First of all, we have to be sure that we are all using the word ‘dialogue’ in similar fashion. A dialogue is very different from a debate or a discussion. In a debate, the participants often arrive with prepared arguments and view-points; and therefore conflict is built into the very structure of the format for communication. In a discussion, although there may be many side tracks away from the main theme or topic, there is usually some central issue or problem for people to get to grips with; and often such topics attract to them people with their own prepared agendas and solutions. At the end of these sorts of things there is usually some sense of a conclusion, albeit a compromise or an agreement to disagree, whatever that means, or a sense of disjointed and abandoned projects.
But dialogue is different. There is no prepared agenda in the way that a debate or a discussion might operate because this is about two or more people looking at the whole panorama of existence, which includes looking carefully at themselves, at their relationship with each other and their relationship to the world outside.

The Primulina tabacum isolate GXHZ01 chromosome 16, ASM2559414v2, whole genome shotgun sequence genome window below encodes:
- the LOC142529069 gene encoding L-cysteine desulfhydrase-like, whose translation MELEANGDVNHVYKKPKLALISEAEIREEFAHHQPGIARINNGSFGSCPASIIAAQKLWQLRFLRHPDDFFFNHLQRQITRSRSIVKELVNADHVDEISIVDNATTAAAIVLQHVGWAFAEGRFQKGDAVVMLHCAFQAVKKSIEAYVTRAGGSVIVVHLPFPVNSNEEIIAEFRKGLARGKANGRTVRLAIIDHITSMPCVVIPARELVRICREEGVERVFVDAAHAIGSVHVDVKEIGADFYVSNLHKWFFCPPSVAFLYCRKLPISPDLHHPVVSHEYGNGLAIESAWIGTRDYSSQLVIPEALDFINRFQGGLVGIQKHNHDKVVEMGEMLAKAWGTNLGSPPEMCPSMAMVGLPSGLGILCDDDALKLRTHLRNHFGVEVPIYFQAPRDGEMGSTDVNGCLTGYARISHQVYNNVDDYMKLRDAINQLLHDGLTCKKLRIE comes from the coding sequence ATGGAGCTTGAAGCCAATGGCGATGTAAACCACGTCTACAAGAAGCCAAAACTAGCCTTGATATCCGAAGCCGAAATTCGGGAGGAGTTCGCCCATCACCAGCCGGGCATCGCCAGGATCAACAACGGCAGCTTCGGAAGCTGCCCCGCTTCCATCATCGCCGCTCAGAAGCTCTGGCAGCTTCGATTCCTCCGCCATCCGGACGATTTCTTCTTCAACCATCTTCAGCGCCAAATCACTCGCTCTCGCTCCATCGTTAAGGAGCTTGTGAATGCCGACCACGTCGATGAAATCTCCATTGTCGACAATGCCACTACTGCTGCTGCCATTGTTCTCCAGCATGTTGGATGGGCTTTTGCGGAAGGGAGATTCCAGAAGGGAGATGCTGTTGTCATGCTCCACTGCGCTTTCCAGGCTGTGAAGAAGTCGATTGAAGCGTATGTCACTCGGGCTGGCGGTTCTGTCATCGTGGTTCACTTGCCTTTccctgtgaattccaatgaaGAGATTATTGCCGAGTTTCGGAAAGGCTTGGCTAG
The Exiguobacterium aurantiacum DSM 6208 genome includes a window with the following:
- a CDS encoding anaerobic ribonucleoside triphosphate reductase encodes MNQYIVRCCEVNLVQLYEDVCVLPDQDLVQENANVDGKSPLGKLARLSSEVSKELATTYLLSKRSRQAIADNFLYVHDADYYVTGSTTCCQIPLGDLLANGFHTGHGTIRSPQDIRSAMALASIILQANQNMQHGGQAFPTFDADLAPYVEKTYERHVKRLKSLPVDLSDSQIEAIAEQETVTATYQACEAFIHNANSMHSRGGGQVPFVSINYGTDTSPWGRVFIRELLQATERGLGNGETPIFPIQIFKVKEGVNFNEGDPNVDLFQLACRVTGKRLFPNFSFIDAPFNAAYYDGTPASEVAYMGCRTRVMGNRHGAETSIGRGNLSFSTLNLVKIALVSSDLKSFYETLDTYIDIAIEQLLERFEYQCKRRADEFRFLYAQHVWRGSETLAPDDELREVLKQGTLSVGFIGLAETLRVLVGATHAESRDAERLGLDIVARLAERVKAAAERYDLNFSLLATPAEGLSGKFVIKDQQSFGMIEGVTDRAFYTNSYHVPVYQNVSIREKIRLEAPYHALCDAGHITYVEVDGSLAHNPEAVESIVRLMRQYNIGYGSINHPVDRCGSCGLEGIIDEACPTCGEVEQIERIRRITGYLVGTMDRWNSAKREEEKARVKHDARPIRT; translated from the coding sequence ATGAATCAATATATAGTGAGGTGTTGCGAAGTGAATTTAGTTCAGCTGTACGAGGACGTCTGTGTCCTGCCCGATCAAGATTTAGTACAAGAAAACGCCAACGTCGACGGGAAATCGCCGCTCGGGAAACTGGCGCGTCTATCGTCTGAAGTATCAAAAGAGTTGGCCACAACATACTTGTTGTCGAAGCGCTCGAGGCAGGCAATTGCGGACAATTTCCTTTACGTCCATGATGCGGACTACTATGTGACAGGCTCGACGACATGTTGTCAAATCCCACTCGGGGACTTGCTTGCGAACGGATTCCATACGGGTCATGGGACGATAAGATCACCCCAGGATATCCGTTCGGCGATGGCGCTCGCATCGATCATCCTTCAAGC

Looking carefully at our lives in this way and getting involved in a dialogue, what is it that gets revealed? What is the new thing that gets discovered that we have never seen before? Obviously, the answer to this question cannot be stated in advance. In that respect it is a little like a rhetorical question. But it is a rhetorical question with some bite to it because the answer lies deep within the question; a surface glance and response are not enough. There is tremendous energy in a dialogue unlike in any other form of human communion. This energy soon gets dissipated as the past comes into play, whether as old images of the other participants, as a fixed world view or as vague hopes, dreams and wishes.
But if you and I are determined to meet together, look together and think together then there is no doubt at all that something extraordinary happens. For then we begin to acquire an appetite for order, a natural desire for order, which nothing on earth can prevent.